We should be proud of National’s heritage, being the first country in the world to legislate for no-take marine reserves in 1971, but the Act is now outdated.
It does not provide for marine protection in the huge Exclusive Economic Zone. The process for establishing reserves is cumbersome and divisive. Nor is there adequate recognition of Māori interests.
The most exciting part of the reform is providing for a range of different types of Marine Protected Areas, as has become best international practice. Our new Act will enable us to declare, as now, areas to be fully protected as marine reserves, but will also allow recreational-only fishing parks, species-specific sanctuaries, as well as seabed reserves.
This work is the logical next step to our new EEZ laws, and parallels the evolution of our regulatory system on land.
The EEZ law is about setting the rules of economic development, the ocean equivalent of our RMA. The new Marine Protected Areas law is the equivalent of our National Park and Reserves Act.
Our ambition with our fisheries quota management system, our new EEZ law and this new Marine Protected Areas law is for New Zealand to be a world leader in the responsible use and conservation of the ocean environment. The next step in this work will be releasing a discussion document.
Bluegreens recognise that the RMA is New Zealand’s most important environmental law, covering the management of water, air, biodiversity, land use, noise and the coast, as well as all the complexities of urban development, covering subdivision, building height and shading restrictions, and the provision of the transport, communication and water infrastructure to make our cities function.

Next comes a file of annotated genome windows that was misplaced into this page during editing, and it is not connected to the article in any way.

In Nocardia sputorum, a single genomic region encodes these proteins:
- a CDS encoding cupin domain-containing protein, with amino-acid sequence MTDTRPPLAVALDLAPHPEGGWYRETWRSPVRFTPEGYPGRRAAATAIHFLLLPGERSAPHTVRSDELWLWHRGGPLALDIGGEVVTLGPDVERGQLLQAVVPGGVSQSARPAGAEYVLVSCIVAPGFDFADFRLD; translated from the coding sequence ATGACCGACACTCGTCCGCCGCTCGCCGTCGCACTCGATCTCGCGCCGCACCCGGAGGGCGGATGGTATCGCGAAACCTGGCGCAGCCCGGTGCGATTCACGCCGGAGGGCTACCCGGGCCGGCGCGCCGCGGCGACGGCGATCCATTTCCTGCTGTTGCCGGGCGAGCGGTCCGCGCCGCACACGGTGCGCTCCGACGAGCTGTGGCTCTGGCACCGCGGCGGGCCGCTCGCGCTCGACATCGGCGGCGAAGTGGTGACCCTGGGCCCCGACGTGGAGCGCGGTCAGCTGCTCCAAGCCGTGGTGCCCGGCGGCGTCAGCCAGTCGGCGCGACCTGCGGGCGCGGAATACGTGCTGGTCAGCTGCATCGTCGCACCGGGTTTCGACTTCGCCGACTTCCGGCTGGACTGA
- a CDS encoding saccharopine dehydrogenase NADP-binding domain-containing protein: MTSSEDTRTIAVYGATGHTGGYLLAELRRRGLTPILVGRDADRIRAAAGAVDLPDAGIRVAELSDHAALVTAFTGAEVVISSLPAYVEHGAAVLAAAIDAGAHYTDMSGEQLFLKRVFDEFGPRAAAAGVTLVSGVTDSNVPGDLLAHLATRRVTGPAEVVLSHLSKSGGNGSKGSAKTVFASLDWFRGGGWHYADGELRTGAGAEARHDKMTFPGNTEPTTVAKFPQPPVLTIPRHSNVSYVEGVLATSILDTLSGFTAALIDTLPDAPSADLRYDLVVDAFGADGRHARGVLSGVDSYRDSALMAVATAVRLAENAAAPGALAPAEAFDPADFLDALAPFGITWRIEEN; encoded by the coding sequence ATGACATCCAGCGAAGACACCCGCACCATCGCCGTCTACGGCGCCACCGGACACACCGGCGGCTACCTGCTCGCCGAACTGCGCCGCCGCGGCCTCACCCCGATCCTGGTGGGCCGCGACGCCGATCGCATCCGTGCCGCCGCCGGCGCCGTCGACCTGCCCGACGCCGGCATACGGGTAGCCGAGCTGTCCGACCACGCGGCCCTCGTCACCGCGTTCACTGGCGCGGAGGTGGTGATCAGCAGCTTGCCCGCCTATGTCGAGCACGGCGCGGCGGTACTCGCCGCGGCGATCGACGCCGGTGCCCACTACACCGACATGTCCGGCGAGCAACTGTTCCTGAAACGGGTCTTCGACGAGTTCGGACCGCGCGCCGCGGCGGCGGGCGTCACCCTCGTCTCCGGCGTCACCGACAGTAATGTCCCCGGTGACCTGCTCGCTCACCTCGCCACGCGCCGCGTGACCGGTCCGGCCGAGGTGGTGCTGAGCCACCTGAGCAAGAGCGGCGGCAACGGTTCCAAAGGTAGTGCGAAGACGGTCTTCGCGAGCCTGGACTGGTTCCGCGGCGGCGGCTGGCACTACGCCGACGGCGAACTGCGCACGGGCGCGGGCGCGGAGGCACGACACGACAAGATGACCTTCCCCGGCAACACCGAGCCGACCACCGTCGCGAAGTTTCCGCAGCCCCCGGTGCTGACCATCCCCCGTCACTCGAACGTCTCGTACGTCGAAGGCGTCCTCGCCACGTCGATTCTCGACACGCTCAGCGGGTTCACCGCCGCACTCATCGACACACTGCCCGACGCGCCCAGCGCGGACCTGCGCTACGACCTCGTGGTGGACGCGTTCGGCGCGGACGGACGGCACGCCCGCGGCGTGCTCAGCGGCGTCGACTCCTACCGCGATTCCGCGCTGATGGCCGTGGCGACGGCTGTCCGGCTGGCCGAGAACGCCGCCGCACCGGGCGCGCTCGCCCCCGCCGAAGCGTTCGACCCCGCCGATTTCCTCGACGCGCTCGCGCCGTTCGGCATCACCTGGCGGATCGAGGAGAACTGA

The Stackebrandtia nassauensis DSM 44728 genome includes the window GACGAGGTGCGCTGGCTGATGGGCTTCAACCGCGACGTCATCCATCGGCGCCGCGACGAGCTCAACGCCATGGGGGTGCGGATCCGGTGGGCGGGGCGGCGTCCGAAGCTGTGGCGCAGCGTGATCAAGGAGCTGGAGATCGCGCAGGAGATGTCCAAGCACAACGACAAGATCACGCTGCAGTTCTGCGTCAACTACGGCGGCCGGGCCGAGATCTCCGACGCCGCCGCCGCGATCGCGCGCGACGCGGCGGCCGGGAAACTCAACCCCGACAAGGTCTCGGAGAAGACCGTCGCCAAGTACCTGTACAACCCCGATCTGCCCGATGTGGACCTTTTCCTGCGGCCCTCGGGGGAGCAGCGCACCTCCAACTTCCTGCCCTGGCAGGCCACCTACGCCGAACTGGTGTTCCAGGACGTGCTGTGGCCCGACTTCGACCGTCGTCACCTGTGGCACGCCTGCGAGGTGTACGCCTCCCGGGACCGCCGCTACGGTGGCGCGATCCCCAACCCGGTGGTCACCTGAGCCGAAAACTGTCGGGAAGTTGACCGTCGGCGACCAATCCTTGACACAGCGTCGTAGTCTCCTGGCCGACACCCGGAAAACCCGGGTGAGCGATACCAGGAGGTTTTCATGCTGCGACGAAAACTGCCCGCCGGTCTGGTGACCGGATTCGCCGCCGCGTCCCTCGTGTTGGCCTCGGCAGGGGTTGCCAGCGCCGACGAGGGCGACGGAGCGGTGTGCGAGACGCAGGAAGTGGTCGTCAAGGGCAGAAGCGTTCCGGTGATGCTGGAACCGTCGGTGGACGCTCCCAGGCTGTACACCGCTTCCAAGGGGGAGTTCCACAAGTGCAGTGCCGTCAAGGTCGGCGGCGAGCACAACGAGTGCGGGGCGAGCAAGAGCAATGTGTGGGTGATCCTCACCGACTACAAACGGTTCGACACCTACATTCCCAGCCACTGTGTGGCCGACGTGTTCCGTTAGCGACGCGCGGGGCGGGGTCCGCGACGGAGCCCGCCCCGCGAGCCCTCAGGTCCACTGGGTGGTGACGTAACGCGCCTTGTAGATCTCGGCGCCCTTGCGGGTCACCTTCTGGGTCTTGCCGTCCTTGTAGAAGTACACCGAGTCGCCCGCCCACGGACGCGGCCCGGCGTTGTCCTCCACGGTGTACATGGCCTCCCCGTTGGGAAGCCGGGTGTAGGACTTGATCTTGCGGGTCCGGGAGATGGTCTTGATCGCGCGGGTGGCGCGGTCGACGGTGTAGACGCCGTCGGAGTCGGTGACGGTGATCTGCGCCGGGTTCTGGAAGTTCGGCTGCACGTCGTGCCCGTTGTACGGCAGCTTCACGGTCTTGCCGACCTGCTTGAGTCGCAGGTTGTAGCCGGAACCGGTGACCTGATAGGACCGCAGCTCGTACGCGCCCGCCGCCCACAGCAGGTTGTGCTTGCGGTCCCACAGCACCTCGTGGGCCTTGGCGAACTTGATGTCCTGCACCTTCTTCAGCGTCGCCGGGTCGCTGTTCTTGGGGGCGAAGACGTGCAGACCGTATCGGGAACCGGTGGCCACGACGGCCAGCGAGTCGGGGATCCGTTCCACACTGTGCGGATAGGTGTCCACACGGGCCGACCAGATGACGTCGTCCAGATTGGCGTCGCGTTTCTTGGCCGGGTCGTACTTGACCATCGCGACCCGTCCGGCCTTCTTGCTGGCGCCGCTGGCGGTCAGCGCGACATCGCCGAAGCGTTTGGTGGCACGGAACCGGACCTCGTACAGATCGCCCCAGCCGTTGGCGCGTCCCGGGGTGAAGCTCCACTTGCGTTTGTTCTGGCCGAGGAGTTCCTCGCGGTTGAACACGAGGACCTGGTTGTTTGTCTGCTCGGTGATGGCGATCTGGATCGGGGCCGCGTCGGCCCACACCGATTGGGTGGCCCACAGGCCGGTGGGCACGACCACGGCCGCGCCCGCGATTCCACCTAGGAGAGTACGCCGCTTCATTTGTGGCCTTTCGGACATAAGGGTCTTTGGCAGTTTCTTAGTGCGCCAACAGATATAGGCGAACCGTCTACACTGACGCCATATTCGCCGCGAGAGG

In our first phase of reforms, we set up the EPA and a system for national consenting that is working well. We put together rules on councils to process consents on time that has seen late consents plummet from 15,000 per year to under 1000 per year. We passed specific law to prevent the misuse of the RMA for restricting trade competition. The more difficult issues over urban development, infrastructure and Sections 6 and 7 were put off to specialist technical advisory groups.
Pulling this advice together into a Bill that we can secure a majority in Parliament has always been challenging and even more so since the Northland By-Election but I am still confident we will be able to progress substantive change. To that end we are continuing discussions with our confidence and supply partners consistent with the direction of reform I outlined in my speech at the beginning of the year.
It is not my intention to recite those 10 priorities for National, but I do want to reemphasise the direction of travel.